A plaque bearing the words “In God We Trust” has been placed in the Board of Supervisors’ meeting chamber. It’s right above the board chairman’s seat.

        “If it’s good enough for Congress, it’s good enough for us,” commented District 1 Supervisor Bill Thomasson, who spearheaded the effort to have the plaque made and mounted.

  • Bedford Main Street will apply for grant

        A unanimous vote by Bedford Town Council last week will allow Bedford Main Street to apply for a Downtown Investment Grant from the state Department of Housing and Community Development.

  • Council OKs electric cost adjustment

        Bedford’s town council adopted a new method of passing on power cost adjustments to its customers.
        According to Councilman Tim Black, the town’s electric department will go to a variable cost adjustment method which will smooth out power costs. A study on the town’s electric department recommended the change.
        Town Manager Charles Kolakowski said the adjustment factor will be done monthly and calculated over a rolling six-month period based on actual costs to provide electricity to customers.

  • County takes a step forward on broadband

        Bedford County moved a step closer to providing county-wide broadband coverage Monday night.
        The Bedford County Broadband Authority and the Board of Supervisors took action to lease a site in Montvale to Mid-Atlantic Broadband Com-munications Corporation for a tower which will help bring broadband Internet coverage to parts of the county that don’t have it available.
        The Broadband Author-ity consists of the members of the Board of Supervisors.

  • Water turned back on at Army Reserve Center

        Army reservists arriving at Bedford’s Army Reserve Center nearly spent a weekend making do without water from the Bedford Regional Water Authority.
        The Water Authority had disconnected the Reserve Center last week because of non-payment of its last bill. Water service was reconnected before the reservists arrived because Bedford Mayor Bob Wandrei personally paid the Reserve Center’s past due amount of $1,259.42.

  • Board sets limit for school, gym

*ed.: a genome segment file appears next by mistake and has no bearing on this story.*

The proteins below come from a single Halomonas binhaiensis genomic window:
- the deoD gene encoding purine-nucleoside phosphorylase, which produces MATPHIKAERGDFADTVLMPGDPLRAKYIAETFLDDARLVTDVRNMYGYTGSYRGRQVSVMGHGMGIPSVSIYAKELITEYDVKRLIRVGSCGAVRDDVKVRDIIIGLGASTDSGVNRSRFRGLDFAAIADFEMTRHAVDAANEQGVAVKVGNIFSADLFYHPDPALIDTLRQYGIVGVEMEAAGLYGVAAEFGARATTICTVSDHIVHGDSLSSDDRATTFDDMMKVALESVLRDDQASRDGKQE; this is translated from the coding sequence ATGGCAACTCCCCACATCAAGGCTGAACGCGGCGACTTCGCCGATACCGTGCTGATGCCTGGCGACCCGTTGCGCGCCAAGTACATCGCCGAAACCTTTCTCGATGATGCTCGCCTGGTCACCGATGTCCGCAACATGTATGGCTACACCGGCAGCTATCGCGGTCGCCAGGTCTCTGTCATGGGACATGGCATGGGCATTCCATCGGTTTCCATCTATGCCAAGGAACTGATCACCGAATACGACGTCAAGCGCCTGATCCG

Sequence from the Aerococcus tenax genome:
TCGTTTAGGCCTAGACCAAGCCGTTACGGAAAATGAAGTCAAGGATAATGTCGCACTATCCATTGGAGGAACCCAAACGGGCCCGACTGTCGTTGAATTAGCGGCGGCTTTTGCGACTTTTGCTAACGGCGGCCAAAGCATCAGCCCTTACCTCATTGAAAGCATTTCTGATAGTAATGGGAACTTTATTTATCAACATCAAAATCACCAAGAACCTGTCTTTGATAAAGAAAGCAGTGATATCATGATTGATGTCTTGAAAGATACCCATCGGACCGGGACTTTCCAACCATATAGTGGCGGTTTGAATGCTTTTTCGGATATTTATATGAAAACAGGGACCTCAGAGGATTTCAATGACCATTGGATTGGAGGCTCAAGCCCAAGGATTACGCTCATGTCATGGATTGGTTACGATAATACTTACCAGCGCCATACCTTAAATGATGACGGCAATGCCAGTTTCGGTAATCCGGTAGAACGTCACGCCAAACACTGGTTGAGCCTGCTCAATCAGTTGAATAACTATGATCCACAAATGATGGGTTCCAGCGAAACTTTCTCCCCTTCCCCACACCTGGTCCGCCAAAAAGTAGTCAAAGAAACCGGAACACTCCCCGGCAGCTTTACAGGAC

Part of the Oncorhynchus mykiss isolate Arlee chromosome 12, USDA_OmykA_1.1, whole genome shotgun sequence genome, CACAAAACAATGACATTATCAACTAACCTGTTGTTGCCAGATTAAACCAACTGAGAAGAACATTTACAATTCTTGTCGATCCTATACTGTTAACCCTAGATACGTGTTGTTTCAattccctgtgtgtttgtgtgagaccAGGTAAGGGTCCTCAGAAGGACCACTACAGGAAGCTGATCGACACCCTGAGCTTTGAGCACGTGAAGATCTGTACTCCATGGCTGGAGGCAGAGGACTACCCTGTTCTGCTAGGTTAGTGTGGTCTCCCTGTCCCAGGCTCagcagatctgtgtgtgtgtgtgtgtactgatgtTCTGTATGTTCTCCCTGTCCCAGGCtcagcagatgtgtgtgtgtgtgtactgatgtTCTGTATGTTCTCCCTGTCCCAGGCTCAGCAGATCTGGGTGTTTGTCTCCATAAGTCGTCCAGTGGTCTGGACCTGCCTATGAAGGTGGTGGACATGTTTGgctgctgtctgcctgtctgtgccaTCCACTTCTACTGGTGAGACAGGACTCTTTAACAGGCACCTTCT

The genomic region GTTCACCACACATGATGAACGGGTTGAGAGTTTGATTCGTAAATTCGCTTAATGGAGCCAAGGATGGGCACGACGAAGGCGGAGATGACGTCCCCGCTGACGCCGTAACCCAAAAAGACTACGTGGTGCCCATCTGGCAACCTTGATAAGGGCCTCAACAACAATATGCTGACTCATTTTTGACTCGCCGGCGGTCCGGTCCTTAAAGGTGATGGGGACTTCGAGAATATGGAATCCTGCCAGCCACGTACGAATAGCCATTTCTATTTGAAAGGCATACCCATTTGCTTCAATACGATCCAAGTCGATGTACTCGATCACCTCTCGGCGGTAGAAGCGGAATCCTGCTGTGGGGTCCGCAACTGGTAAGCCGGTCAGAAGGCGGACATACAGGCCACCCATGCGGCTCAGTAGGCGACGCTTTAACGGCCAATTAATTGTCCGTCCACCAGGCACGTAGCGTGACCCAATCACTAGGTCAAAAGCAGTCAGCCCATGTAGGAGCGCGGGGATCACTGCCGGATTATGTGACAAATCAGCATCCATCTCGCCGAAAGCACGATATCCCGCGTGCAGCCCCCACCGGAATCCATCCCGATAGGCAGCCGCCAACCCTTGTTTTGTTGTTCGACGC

The board of supervisors authorized, Monday night, spending $38 million to build a new middle school in the Liberty attendance zone as well as a competitive gym for Liberty High School.

  • Students explore art in county program

        Bedford County’s Parks and Rec department held its first art camp last week.

        The day camp, held at the Forest Recreation Center, drew 22 children. This camp was for children ages 5 to 10. One for older children is being held this week.
        Jenn Fitzgerald, an elementary school art teacher from Campbell County, was the instructor.
        “I had worked with her previously,” said  Stuart  Saunders, the  program coordinator for Bedford County Parks and Rec.

  • Supervisors authorize controversial project

        The county supervisors voted 4-3, Monday night, to approve a special use permit for a commercial wedding venue in the Goode area.

        The commercial wedding venue will be on Glass Hill Road, a half-mile from its intersection with Otterville Road. Events will be held on Fridays, Saturdays and Sundays. Outdoor music will end at 10 p.m., an hour before the county’s noise ordinance takes effect. Events will be limited to 200 people and a water truck will be used to control dust on the gravel road.

  • Dumpsters to be removed from town landfill

        Dumpsters will no longer be available for use at the Bedford Landfill off Orange Street beginning July 1.
        Residents will still be able to utilize the landfill by going through the scales during regular business hours.
        Bedford Town Manager Charles Kolakowski also said area residents may use the dumpster facilities operated by the county in the area – including at Falling Creek, Route 43 near Northside Supply and in Goode.

  • Town has its say

        Back when Lacey Putney was first elected to the House of Delegates, the winner of the Democratic Primary was also the winner of the November election. Putney was first elected by unseating the incumbent delegate, Charles Green, in a Democratic Party primary in 1961.
        Now, at least in Bedford County, the winner of the Republican primary is also the winner of the November election.